There was a wonderful Wild West quality to the early days of the American auto industry. Though we largely associate Detroit, Michigan, with the manufacturing of cars and trucks, pioneering car companies had sprouted up all over the country by the early Twenties.
Stutz Motor Company, for example, was building cars in Indianapolis, Indiana; the Cunningham company was located in Rochester, New York; and Doble Steam Motors was headquartered in Emeryville, California. And all of the far-flung manufacturing firms of this fledgling industry dealt with a common problem: delivering their finished vehicles to end customers.
While the U.S. auto industry’s early growth may have been explosive, it took place long before the existence of double-decker rail cars or the interstate highway system. Though most cars were ultimately shipped by rail, they often had to cover significant ground after having been delivered to a regional rail yard.
For this reason, carmakers were unable to quote a single price for the delivery of a given vehicle. Thus, the advertised prices for cars throughout the Twenties typically included the price of the car itself and language along the lines of “F.O.B. Detroit.”
A shipping acronym still in common use, “F.O.B.” stands for Free On Board. Thus, the vehicle advertised would not include a delivery charge if it was picked up in Detroit, but would include those costs if it was shipped to another destination.
Over time, as the car dealership system developed, delivery prices started to standardize, and varied only by city—or sometimes state. Then, in 1958, Congress enacted the Automobile Information Disclosure Act, a set of laws requiring auto manufacturers to provide consumers with several pieces of information—all of which were to appear on what came to be known as the Monroney sticker, or, more commonly, the window sticker. The label was named for Oklahoma senator Mike Monroney, who introduced the original Automobile Information Disclosure Act bill.
One tenet of the Monroney label law was that the sticker include the manufacturer’s full suggested retail price of the car—including shipping. It is thus that the destination charge became a standardized line item on new-vehicle prices.
Though the destination charge varied geographically, it was no longer a mystery to shoppers—and dealers could no longer claim the fee was higher than it actually was.
By the Seventies, the destination charge had largely become uniform for all locations, and was thus the same in Tampa, Florida, or Las Vegas, Nevada, regardless of where the vehicle was built.
Note, however, that the destination charge can be slightly higher in some areas for a couple of manufacturers. Toyota, for example, still delivers vehicles in the south and southeast through two independent distributors: Gulf States Toyota and Southeast Toyota. Destination fees in these regions may be slightly higher. Also, some makers charge a higher destination charge for vehicles delivered in Alaska and Hawaii.
Here are a few commonly asked questions about the destination charge:
Can I avoid paying the destination charge?
No. There was a time that it was possible to take delivery of your new car or truck at the factory, and thus avoid paying the destination charge. In virtually every case, carmakers no longer accommodate that option. Plus, the law in most states requires that a new vehicle be delivered by a dealership.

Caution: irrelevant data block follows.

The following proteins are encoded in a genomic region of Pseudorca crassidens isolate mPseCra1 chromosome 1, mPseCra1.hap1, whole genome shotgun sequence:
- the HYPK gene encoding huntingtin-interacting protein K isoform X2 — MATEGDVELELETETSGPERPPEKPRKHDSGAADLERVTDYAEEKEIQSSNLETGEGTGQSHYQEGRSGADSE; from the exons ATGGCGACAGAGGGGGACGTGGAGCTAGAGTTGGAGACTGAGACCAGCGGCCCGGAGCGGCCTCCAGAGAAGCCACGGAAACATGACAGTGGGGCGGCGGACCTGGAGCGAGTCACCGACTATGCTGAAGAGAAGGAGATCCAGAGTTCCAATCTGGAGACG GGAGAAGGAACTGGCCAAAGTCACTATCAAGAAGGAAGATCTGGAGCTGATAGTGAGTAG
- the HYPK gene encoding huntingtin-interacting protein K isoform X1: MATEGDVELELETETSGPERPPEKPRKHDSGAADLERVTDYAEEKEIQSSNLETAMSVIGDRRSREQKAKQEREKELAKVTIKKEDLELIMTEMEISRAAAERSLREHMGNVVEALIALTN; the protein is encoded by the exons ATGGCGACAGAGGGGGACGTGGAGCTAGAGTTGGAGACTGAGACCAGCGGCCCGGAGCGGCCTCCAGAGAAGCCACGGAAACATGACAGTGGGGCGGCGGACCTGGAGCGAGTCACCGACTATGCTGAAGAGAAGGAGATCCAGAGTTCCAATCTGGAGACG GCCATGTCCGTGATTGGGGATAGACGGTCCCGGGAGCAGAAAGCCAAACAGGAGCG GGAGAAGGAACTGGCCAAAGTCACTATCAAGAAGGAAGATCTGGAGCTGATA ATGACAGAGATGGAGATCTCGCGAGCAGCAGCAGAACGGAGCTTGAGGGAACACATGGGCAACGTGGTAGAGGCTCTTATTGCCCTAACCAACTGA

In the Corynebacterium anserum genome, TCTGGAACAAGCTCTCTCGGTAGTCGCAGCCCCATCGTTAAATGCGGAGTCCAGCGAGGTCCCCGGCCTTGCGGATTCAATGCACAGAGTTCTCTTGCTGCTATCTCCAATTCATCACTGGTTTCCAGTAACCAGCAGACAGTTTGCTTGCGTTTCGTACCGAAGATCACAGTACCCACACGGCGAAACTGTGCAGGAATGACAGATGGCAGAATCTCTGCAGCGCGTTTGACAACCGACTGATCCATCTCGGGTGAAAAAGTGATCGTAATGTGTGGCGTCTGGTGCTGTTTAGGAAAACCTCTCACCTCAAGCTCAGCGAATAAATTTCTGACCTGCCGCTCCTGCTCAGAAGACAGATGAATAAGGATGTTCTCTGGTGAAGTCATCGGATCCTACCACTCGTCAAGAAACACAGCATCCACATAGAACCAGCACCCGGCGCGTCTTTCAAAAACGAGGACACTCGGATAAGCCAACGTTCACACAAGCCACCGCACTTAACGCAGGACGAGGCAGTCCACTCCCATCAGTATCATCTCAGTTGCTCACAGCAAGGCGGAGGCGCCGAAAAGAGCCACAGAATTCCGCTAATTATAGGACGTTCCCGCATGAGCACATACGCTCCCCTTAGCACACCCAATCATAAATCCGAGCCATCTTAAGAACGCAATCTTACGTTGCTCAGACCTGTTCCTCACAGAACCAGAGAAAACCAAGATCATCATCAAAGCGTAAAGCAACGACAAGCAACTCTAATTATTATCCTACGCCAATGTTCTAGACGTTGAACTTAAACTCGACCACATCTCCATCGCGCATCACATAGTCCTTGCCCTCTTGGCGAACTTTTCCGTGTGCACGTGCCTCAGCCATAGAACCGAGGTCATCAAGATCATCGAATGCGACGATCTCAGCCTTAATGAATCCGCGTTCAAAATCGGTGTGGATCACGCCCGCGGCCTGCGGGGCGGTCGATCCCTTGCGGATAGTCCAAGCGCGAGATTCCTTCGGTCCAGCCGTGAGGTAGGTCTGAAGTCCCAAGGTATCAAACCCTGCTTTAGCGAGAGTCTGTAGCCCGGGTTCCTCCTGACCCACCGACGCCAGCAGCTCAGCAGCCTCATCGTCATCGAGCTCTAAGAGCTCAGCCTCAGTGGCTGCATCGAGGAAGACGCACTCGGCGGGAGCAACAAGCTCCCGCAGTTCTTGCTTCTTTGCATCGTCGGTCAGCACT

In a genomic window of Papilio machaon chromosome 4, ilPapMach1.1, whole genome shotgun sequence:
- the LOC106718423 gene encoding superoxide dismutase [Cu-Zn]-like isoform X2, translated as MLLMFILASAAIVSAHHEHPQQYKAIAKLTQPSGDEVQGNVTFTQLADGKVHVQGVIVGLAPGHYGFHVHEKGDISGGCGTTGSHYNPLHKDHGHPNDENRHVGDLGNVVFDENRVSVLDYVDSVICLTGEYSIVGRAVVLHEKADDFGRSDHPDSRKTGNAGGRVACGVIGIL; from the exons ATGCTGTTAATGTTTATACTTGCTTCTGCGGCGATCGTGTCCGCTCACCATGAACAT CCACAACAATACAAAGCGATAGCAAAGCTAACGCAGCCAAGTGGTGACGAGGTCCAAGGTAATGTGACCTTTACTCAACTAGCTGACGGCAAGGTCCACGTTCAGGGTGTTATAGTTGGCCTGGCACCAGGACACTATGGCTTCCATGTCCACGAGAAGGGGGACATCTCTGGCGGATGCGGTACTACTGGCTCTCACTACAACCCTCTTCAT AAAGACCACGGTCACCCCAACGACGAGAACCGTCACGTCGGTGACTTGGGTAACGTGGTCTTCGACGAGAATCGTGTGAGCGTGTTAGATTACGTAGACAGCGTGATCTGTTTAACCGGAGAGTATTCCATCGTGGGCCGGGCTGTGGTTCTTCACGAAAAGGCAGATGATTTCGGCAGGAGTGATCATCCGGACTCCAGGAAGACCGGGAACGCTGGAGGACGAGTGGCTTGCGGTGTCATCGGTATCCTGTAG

Can I negotiate the destination charge?
Not exactly. The destination charge is real, and it is not marked up by the dealer. That said, you are free to negotiate EVERYTHING when buying a new car and truck. Generally, it’s most effective to negotiate the final price of the vehicle you are interested in, not the individual line items.
Do I have to pay tax on the destination charge?
Yes. Though it is technically a service, the charge is included in the final Manufacturer’s Suggested Retail Price (MSRP) and is taxable.
Some things to watch for:
Playing games with the destination charge
Depending on where you live, it may be legal for a dealership to advertise the price of a vehicle without the destination charge. This is disingenuous, but it happens. Be sure to read the small print. Also, automakers often don’t include the destination charge on their websites, at least until you complete the “build your own” process. The destination charge is there, but it’s not always included in the numbers you may be looking at.
Rising destination charges
Manufacturers looking to claim that they’ve “held the line on pricing” will often raise the destination charge instead of the base price of a given vehicle. For example, the charge on a 2015 Ram 1500 pickup was $1195. The charge increased to $1395 for 2018, and $1645 for 2019.
And Ram isn’t the only brand increasing destination charges at an accelerated rate—the 2016 Jeep Compass carried a destination charge of $995, but that fee has increased to $1445 for 2019.
Getting rid of the destination charge
Some consumers and consumer-advocacy groups are calling for the abandonment of the destination fee. As the charge no longer reflects the actual delivery cost of the vehicle, and because the amount of the fee is simply rolled into the MSRP, critics argue that it no longer serves any real purpose as a line item, apart from allowing some dealers to play around with the advertised price of the vehicle.
On the other hand, without the destination charge clearly marked on the Monroney label, dealers could again return to the shady practice of claiming the charge is not included in the price of the vehicle seen on the sticker.
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